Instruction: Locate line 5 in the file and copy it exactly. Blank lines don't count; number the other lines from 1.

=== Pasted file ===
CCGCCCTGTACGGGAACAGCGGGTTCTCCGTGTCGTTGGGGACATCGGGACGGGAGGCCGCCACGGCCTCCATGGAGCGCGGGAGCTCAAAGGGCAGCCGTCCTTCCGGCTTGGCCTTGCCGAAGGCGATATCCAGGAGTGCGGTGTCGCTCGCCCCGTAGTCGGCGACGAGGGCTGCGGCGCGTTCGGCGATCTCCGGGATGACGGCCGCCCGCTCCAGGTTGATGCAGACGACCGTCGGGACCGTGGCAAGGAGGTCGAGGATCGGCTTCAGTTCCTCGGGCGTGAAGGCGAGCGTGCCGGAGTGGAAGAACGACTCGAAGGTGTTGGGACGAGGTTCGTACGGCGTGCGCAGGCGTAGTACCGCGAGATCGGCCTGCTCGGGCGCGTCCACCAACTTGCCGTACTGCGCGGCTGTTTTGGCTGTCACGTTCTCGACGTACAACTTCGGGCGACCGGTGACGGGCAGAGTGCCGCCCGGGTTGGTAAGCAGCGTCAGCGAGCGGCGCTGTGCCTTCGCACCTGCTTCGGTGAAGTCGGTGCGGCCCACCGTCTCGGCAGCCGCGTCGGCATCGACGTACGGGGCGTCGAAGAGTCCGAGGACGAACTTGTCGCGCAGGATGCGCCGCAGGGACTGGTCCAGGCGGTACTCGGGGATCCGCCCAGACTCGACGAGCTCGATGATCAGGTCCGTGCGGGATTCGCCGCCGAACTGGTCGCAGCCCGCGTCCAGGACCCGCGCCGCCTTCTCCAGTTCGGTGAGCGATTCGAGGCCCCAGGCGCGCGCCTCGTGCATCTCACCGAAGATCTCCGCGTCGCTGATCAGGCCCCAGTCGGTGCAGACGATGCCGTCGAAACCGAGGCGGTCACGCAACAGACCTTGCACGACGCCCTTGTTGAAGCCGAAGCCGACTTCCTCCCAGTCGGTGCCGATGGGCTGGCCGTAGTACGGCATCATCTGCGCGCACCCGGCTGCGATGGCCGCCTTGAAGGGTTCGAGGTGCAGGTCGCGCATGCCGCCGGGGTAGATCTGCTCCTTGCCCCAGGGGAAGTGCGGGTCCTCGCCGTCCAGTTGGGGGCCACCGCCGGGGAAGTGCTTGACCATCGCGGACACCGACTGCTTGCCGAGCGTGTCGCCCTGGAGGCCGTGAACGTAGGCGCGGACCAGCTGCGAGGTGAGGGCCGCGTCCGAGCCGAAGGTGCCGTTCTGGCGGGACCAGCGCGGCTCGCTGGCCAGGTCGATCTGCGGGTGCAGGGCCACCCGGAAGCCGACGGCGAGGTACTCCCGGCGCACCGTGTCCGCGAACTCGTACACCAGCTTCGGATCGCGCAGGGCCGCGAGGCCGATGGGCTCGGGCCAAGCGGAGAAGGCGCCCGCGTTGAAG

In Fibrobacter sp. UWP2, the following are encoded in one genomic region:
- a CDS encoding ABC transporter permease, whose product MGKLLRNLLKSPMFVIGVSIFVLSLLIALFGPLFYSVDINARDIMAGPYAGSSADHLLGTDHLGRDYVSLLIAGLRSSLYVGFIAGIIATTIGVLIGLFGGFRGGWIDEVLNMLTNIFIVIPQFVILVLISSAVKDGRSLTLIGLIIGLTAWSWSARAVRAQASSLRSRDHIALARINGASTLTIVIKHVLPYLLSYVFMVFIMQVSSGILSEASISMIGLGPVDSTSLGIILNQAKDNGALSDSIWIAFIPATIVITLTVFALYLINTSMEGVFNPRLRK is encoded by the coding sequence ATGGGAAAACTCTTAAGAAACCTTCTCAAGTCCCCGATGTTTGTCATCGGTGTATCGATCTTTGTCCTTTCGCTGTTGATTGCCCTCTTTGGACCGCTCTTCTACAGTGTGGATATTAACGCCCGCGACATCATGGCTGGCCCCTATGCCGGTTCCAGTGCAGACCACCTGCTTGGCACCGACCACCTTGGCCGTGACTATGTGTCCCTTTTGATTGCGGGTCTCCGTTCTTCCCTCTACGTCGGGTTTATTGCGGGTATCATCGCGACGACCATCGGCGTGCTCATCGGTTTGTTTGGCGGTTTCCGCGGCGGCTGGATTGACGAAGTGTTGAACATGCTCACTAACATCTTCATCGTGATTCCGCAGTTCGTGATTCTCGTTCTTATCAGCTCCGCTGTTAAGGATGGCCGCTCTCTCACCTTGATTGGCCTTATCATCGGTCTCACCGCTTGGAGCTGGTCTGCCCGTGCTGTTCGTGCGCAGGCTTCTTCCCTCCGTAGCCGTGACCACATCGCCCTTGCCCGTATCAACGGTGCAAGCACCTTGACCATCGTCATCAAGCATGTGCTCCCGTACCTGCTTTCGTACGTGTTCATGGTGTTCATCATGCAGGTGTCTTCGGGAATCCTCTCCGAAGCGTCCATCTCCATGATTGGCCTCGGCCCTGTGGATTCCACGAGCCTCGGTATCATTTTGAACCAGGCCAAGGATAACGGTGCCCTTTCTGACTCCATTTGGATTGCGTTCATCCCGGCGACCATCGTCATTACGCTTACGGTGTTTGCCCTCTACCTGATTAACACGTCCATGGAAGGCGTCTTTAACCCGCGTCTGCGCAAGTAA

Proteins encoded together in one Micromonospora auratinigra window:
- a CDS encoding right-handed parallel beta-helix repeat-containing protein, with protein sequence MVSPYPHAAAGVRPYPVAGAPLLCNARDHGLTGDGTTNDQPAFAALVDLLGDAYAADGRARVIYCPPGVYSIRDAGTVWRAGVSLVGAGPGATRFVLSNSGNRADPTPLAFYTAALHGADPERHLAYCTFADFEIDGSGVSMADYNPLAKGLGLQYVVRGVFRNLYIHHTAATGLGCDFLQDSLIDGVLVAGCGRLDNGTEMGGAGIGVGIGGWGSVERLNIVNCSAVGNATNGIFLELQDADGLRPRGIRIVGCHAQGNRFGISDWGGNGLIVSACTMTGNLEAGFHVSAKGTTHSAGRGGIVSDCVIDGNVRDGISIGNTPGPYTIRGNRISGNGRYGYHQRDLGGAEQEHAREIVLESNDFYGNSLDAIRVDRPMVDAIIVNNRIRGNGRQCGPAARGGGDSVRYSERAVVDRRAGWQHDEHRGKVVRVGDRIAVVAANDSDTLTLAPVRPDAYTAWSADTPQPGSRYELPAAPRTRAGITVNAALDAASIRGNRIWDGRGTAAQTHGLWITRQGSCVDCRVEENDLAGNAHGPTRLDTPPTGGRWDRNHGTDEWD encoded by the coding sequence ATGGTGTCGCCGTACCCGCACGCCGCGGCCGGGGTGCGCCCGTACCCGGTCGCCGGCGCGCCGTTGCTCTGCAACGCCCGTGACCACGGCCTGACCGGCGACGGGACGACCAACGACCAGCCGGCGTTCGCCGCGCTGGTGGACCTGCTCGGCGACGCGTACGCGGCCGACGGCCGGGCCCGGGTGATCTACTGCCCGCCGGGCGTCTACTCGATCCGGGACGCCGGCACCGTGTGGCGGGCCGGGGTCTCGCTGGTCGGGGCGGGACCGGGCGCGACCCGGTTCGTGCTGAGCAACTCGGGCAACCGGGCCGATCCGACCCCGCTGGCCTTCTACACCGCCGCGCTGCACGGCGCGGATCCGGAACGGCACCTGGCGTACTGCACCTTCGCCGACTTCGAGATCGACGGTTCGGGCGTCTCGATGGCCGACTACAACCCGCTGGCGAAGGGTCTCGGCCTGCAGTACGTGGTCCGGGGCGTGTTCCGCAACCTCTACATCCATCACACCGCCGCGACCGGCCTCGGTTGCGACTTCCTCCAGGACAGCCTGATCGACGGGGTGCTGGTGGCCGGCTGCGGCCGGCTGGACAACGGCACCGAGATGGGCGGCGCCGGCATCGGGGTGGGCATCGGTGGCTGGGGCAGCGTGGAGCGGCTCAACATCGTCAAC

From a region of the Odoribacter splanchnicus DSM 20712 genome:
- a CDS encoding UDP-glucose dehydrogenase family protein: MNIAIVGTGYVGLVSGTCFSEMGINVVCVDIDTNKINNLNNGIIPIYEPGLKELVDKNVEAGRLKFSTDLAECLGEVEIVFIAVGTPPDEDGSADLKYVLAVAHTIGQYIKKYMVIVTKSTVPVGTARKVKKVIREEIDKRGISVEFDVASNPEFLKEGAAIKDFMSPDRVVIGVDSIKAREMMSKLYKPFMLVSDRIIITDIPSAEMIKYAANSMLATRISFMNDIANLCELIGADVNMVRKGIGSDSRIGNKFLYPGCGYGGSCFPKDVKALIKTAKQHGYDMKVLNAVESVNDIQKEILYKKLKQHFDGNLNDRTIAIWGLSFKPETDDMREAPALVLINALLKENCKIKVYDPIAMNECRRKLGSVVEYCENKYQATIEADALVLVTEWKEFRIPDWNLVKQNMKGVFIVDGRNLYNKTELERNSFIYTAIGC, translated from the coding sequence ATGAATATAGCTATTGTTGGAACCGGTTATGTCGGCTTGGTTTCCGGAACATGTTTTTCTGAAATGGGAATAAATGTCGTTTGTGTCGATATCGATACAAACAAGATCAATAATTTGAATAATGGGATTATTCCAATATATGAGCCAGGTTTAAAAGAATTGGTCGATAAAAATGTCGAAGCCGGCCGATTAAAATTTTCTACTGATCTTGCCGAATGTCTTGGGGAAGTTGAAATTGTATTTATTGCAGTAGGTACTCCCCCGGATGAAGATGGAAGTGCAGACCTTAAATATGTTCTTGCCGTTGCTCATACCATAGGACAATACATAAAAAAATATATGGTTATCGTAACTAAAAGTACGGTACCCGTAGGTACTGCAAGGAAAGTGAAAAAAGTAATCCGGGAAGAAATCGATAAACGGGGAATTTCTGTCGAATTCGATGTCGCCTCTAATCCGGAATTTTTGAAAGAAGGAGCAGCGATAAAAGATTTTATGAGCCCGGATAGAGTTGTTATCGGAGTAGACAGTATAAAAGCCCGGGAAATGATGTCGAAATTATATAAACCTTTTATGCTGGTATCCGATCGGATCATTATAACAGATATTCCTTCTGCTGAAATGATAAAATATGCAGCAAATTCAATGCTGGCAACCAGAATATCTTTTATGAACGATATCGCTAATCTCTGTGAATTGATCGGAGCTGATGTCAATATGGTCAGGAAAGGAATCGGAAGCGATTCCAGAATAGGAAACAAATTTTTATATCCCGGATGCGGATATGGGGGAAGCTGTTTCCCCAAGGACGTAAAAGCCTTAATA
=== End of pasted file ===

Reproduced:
- a CDS encoding right-handed parallel beta-helix repeat-containing protein, with protein sequence MVSPYPHAAAGVRPYPVAGAPLLCNARDHGLTGDGTTNDQPAFAALVDLLGDAYAADGRARVIYCPPGVYSIRDAGTVWRAGVSLVGAGPGATRFVLSNSGNRADPTPLAFYTAALHGADPERHLAYCTFADFEIDGSGVSMADYNPLAKGLGLQYVVRGVFRNLYIHHTAATGLGCDFLQDSLIDGVLVAGCGRLDNGTEMGGAGIGVGIGGWGSVERLNIVNCSAVGNATNGIFLELQDADGLRPRGIRIVGCHAQGNRFGISDWGGNGLIVSACTMTGNLEAGFHVSAKGTTHSAGRGGIVSDCVIDGNVRDGISIGNTPGPYTIRGNRISGNGRYGYHQRDLGGAEQEHAREIVLESNDFYGNSLDAIRVDRPMVDAIIVNNRIRGNGRQCGPAARGGGDSVRYSERAVVDRRAGWQHDEHRGKVVRVGDRIAVVAANDSDTLTLAPVRPDAYTAWSADTPQPGSRYELPAAPRTRAGITVNAALDAASIRGNRIWDGRGTAAQTHGLWITRQGSCVDCRVEENDLAGNAHGPTRLDTPPTGGRWDRNHGTDEWD encoded by the coding sequence ATGGTGTCGCCGTACCCGCACGCCGCGGCCGGGGTGCGCCCGTACCCGGTCGCCGGCGCGCCGTTGCTCTGCAACGCCCGTGACCACGGCCTGACCGGCGACGGGACGACCAACGACCAGCCGGCGTTCGCCGCGCTGGTGGACCTGCTCGGCGACGCGTACGCGGCCGACGGCCGGGCCCGGGTGATCTACTGCCCGCCGGGCGTCTACTCGATCCGGGACGCCGGCACCGTGTGGCGGGCCGGGGTCTCGCTGGTCGGGGCGGGACCGGGCGCGACCCGGTTCGTGCTGAGCAACTCGGGCAACCGGGCCGATCCGACCCCGCTGGCCTTCTACACCGCCGCGCTGCACGGCGCGGATCCGGAACGGCACCTGGCGTACTGCACCTTCGCCGACTTCGAGATCGACGGTTCGGGCGTCTCGATGGCCGACTACAACCCGCTGGCGAAGGGTCTCGGCCTGCAGTACGTGGTCCGGGGCGTGTTCCGCAACCTCTACATCCATCACACCGCCGCGACCGGCCTCGGTTGCGACTTCCTCCAGGACAGCCTGATCGACGGGGTGCTGGTGGCCGGCTGCGGCCGGCTGGACAACGGCACCGAGATGGGCGGCGCCGGCATCGGGGTGGGCATCGGTGGCTGGGGCAGCGTGGAGCGGCTCAACATCGTCAAC